I never really thought of CONVENTIONAL as a faith before, but perhaps it is. One has faith that ADM, Monsanto, General Foods, et al will utilize the economies of scale, bio-engineering, global commodities trading and so forth to provide consumers with the best food the world has to offer, consistantly and at a good price. One has faith that people up stream from the kid stacking shelves check all the hows, whats, wheres & whens of the actual food being offered to assure that it is healthy and safe. With this faith one can comfortably know no more than they prefer Coke to Pepsi and go shopping.

If ORGANIC is a faith, like any faith there are countless different sects, diverse orthodoxies, heresies and all the rest. I would say that a preference for organic is, for us, at least as much about eating the best, tastiest, most aesthetically pleasing food we can. We are not food=fuel, greater efficiency is the goal, eaters.

Posted by: Chris White on August 11, 2007 7:13 PM

Trader Joe's is much better.

Posted by: Peter on August 11, 2007 10:11 PM

I live mostly (and have for decades) in the organic/healthy/foodie part of the food world myself, so the conventional brands and supermarkets look weird to me. I'm not a believer exactly -- I probably qualify as "hopeful" at most. But like Peter L. and Chris I like the atmosphere, and I find the food more satisfying and tastier. I do hate the Whole Foods prices ... Supermarket-type-store-wise, I think I'm happiest shopping at Trader Joe's. Hey, that's a good blog posting topic -- which supermarket-type stores are you happiest at? I hate the new style of warehouse-like (and warehouse-scale) food stores. Give me a conventional supermarket layout, only with much, much fresher/better food in it ...

Posted by: Michael Blowhard on August 11, 2007 10:19 PM

Like Peter, I'm a Trader Joe's guy. Where I live, I've got a TJs, Whole Foods, and two mega marts within a half mile radius.

I do the bulk of my shopping at TJs with side-trips to WF and the mega marts for specialty items. I made a lime curd tort the other day, which necessitated a trip to WF for its superior produce. However, I wasn't about to spend $5.70 for two whole wheat (and gluten free!) pie shells. So I ran across the street to Albertson's for a $1.25 Keebler.

The suburban kid in me loves the wonderful selection of junk food and large variety of the the mega marts, but like Michael I'm definitely happiest at the smaller TJ/WF-type stores.

Posted by: Bryan on August 11, 2007 10:45 PM

Probably the one thing that annoys a lot of people about the success of places like Whole Foods is the implied message of superiority that's part of the appeal of organic food. Looking carefully at all the packaging of the products on the shelf, very little of it talks about how tasty, convenient,or even novel the product is. Rather, the product is worth its value because that it's all natural, not harmful to the environment, or will help contribute to a politically correct charity. Regardless if you prefer them or not, the packaging and promotion of much the organic food implies that one is a better person over others who don't choose them. Whether one doesn't think of themselves as better than others because what they choose to buy, it seems to me that when one buys conventional items in a normal grocery store, there's no smugness involved in making the choice. The packaging of conventional items is almost always about the food itself with rarely any reference to a greater cause or idealized world-view. They don't bill themselves as healthier than organic and they don't promise that you will be part of a more harmonious state of being with the world at large.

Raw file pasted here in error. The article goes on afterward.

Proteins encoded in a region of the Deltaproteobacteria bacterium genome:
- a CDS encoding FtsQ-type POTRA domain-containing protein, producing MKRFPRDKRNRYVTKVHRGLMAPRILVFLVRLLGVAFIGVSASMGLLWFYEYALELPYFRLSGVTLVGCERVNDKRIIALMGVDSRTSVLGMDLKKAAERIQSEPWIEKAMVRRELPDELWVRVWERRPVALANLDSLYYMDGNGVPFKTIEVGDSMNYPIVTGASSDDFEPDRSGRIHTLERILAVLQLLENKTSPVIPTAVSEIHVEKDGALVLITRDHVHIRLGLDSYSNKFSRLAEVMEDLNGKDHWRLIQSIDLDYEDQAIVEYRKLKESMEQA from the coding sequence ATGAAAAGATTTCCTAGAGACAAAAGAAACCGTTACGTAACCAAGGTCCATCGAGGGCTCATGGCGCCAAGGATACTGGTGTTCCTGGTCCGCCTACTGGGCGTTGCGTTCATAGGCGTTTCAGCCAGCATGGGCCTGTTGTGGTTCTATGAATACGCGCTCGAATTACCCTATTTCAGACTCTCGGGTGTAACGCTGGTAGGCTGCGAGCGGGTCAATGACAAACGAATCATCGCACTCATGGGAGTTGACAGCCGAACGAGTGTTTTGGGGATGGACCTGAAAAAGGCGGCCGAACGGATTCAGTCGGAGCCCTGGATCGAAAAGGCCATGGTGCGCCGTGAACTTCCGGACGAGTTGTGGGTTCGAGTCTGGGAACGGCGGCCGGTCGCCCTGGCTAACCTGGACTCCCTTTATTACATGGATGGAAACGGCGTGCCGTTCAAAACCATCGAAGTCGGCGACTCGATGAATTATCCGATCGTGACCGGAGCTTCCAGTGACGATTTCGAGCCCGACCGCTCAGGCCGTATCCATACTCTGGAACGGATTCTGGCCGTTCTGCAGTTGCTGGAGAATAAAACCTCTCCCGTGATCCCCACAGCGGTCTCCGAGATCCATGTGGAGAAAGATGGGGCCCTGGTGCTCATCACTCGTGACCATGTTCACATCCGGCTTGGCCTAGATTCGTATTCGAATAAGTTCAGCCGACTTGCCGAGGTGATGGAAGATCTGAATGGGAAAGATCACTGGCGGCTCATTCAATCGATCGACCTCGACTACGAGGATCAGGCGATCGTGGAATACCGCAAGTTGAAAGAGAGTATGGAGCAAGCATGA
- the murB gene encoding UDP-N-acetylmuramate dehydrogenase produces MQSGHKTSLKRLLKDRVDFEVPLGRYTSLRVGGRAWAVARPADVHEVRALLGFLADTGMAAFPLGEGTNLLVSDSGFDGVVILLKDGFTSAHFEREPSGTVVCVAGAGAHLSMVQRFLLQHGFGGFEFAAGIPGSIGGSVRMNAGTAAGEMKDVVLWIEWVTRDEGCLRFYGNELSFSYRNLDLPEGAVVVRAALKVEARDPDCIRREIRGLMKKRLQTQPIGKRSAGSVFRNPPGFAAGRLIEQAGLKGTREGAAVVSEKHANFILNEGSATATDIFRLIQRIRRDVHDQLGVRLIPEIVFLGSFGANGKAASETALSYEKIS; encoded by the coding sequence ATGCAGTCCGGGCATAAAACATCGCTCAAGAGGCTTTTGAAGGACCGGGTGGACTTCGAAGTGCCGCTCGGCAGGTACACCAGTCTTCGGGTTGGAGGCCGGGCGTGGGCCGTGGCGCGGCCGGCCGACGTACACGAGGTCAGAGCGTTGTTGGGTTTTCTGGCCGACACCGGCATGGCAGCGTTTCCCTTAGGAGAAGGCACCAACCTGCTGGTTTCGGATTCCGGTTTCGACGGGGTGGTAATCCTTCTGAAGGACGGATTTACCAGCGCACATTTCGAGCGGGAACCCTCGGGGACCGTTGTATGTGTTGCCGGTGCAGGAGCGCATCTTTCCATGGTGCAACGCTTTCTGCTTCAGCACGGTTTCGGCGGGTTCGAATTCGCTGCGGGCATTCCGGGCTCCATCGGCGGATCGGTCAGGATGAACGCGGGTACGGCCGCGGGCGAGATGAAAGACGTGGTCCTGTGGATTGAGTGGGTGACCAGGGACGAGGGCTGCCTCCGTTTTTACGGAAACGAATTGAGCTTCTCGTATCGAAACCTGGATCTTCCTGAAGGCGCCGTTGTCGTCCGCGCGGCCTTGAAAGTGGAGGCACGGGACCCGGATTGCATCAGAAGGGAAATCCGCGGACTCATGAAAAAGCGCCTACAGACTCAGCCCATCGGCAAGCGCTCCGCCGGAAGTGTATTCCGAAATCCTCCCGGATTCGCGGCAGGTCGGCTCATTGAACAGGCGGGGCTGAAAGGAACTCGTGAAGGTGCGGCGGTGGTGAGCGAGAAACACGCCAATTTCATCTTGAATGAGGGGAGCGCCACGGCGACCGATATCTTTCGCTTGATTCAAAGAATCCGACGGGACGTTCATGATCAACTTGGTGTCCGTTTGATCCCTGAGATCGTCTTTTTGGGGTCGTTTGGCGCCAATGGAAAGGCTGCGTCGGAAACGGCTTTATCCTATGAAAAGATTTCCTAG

Posted by: corbusier on August 11, 2007 11:54 PM

I don't buy the whole "Whole Foods" will save the world craze. Just because something is supposed to be "organic" (arent't GM foods just as organic as anything else? What the hell do they mean by organic anyway) is doesn't mean it's healthier.

Anyway, here's an interesting article on the "dark side" of Whole Foods:

Posted by: GB on August 12, 2007 1:17 AM

I enjoyed a hearty laugh when I saw the new, block-sized Whole Foods at 252 Seventh Ave in Manhattan. You see, that was my great-great-grandfather's address for several decades in the 19th century, when he earned his keep making cigars.

Posted by: Reg C├Žsar on August 12, 2007 2:23 AM

You all might be interested to know that Eugene, Oregon's activist citizenry raised such a hue and cry against Whole Foods building a store in Eugene that we don't have one. Eugene has several locally owned markets selling locally grown organic produce and other food types offered by Whole Foods and the citizenry rose up in defense of these markets. In addition, the plan was for Whole Foods to build a customer parking garage and that, too, was met with formidable resistance.

I would imagine that at corporate, the Whole Foods operators figured Eugene, given its demographics, would be a perfect city for one of their stores.

Turns out they underestimated the devotion many Eugene shoppers possess for the stores already
doing business.

The smaller scale Trader Joe's, I should add, is doing very well.

Posted by: raymond pert on August 12, 2007 3:45 AM

I do find it difficult to trust the whole range of Organic products on the shelves though, for the simplest reason that they are not subject to the same kind of regulation as conventional products.